As shown in FIG. 1, an off-the-air monitor 31 including a pick-up antenna 33 is employed to monitor the tower transmit power radiated from base station antenna system 25. The monitor 31 may look at the tower composite power or the power of any individual channel transmitted by the transmitter 23. A subscriber station (CPE) or a spectrum analyzer may be used as the monitor but the path (c(t)) should not influence the signal received by the monitor 31. The monitor 31 helps insure that the tower transmit power is under control at all times. The use of a monitor 31 can allow elimination of one or more of the ALC loops 20 discussed in above (Base (TX), Tower (TX), or both). The sensed level at monitor 31 is used to compute the composite power and/or power per channel at computer 15 a in the signal processor 15 and this computed level sets the attenuator or amplifier level at control 35.
At the subscriber station 13 roof unit 50 an automatic gain control (AGC) loop 53 is used primarily to adjust for path loss differences between near and far stations and rain fade. For example, a current system has a range of from 0.1 to 5 km which cause a 20 log(5/0.1)=34 dB difference in signal link between near and far CPEs. The subscriber station 13 includes a receive antenna 51 coupled to a receiver unit (RU) 55 coupled to a Network Interface Unit (NIU) 57. As an example, a station at close range (1 km base to subscriber) receives a large signal and the receiver unit (RU) 55 should not amplify very much. For stations at the outer edge of the cell the path loss is large and the receiver unit (RU) 55 must compensate by having a large gain.
The AGC loop 53 in the receiver unit (RU) 55 should present a nearly constant signal level to the network interface unit (NIU) 57. As a rain cloud moves through the path, the path loss changes and the receiver unit (RU) 55 AGC 53 must compensate. The increased loss, detected at detector 56 is coupled to the variable gain control (amplifier or attenuator) 54 to increase the gain level to the receiver unit (RU) 55 and to the NIU 57. The NIU 57 demodulates the RF signals and converts the signals to telephony protocols such as DS1. The NIU can also distribute an RF signal for TV applications.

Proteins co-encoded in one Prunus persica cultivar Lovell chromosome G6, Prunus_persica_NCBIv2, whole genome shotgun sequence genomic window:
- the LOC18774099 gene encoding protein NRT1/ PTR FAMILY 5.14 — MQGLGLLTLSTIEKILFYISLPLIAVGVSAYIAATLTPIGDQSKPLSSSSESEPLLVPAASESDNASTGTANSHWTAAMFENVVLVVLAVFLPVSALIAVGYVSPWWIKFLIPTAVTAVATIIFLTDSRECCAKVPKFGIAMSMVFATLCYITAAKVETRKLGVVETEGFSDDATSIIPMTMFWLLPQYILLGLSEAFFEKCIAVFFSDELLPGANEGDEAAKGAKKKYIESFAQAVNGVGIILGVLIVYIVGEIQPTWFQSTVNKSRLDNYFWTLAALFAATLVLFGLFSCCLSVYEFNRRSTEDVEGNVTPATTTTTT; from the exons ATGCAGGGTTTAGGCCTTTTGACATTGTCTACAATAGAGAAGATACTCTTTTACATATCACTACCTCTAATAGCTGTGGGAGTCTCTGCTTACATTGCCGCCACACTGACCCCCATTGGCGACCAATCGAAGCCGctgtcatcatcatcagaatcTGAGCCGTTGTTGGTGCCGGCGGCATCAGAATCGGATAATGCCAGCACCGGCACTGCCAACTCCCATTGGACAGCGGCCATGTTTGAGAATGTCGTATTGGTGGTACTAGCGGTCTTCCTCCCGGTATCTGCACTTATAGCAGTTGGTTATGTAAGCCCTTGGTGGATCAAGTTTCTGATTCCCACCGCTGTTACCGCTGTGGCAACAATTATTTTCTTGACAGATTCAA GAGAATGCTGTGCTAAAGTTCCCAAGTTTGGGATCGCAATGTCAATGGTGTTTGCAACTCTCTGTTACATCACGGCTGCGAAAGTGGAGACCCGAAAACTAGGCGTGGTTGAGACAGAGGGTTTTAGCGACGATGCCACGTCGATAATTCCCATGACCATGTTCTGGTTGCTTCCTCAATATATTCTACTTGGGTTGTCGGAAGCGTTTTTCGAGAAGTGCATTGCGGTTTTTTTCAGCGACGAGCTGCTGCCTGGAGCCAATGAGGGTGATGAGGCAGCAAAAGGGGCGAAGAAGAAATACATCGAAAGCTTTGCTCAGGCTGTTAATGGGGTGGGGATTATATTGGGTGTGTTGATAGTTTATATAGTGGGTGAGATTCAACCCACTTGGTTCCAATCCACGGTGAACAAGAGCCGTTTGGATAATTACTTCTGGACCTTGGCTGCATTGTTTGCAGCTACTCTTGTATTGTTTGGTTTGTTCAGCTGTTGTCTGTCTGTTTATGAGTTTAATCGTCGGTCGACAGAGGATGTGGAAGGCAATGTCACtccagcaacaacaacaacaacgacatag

The NIU 57 may use an AGC loop 59 which is probably built in to the tuner/demodulator. The AGC loop 59 in the tuner/demodulator assures that the actual demodulator circuitry has a good signal level to demodulate. The loop 59 would include a level detector 59 a at output end and gain control (amplifier) 60 at the input end.
An NIU computer 61 receives a message stream sent from the base station signal processor 15. The message is addressable to individual subscriber stations to speed-up convergence during power-on or transient recovery. A broadcast message may be sent from the base station 11 in which all subscriber stations 13 respond. A principle message is the value for the subscriber station transmit power. Two other messages are “increment” and “disincrement” subscribers station transmit power. A third option is for the subscriber station NIU computer 61 to execute some sort of search algorithm such as a binary or Fibonnouis search. For this option to work, the NIU computer 61 needs to receive an indication of the receive signal strength or signal-to-noise ratio as received at the base station 11 from the CPE 13. This concept distributes the control loop computations to the subscribers station processors and may ease the computation on the base station processors 15.
The base station's job, in this scenario, is simply to communicate the receive signal strength indication (RSSI) level and/or signal to noise ratio back to all subscribers stations that are enrolled in the cell. There may be issues with deadlocks, interference, and overloads if subscriber stations transmit much power (such as could happen with a binary search) but this approach (NIU computes upstream power control) may be optimum in terms of minimizing the time to reach steady state. To 1) keep the CPE power to a minimum and 2) distinguish between desired and interference signals, and 3) maintain algorithm stability an RSSI, a signal-to-noise ratio, and bit error ratio estimates may be necessary. Signal-to-noise ratio in a digitally modulated system is often referred to a Eb/No which is the energy per bit (Eb) divided by the noise-power-spectral density (No). Note that the No term also includes interference.